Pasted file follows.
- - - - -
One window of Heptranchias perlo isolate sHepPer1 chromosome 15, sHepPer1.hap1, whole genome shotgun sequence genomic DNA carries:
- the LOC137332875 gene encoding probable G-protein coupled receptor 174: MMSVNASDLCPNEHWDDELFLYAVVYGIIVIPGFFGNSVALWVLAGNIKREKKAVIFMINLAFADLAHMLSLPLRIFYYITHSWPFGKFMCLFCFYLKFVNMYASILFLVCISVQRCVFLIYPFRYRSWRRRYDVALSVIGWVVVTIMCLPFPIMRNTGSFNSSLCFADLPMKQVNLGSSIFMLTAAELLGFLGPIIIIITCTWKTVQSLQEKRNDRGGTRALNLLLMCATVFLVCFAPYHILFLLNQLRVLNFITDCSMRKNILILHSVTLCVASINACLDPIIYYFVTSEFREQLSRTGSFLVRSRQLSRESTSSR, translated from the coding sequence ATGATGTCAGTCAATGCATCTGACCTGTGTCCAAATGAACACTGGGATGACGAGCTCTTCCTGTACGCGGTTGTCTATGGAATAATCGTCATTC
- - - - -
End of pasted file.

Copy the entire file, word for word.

One window of Heptranchias perlo isolate sHepPer1 chromosome 15, sHepPer1.hap1, whole genome shotgun sequence genomic DNA carries:
- the LOC137332875 gene encoding probable G-protein coupled receptor 174: MMSVNASDLCPNEHWDDELFLYAVVYGIIVIPGFFGNSVALWVLAGNIKREKKAVIFMINLAFADLAHMLSLPLRIFYYITHSWPFGKFMCLFCFYLKFVNMYASILFLVCISVQRCVFLIYPFRYRSWRRRYDVALSVIGWVVVTIMCLPFPIMRNTGSFNSSLCFADLPMKQVNLGSSIFMLTAAELLGFLGPIIIIITCTWKTVQSLQEKRNDRGGTRALNLLLMCATVFLVCFAPYHILFLLNQLRVLNFITDCSMRKNILILHSVTLCVASINACLDPIIYYFVTSEFREQLSRTGSFLVRSRQLSRESTSSR, translated from the coding sequence ATGATGTCAGTCAATGCATCTGACCTGTGTCCAAATGAACACTGGGATGACGAGCTCTTCCTGTACGCGGTTGTCTATGGAATAATCGTCATTC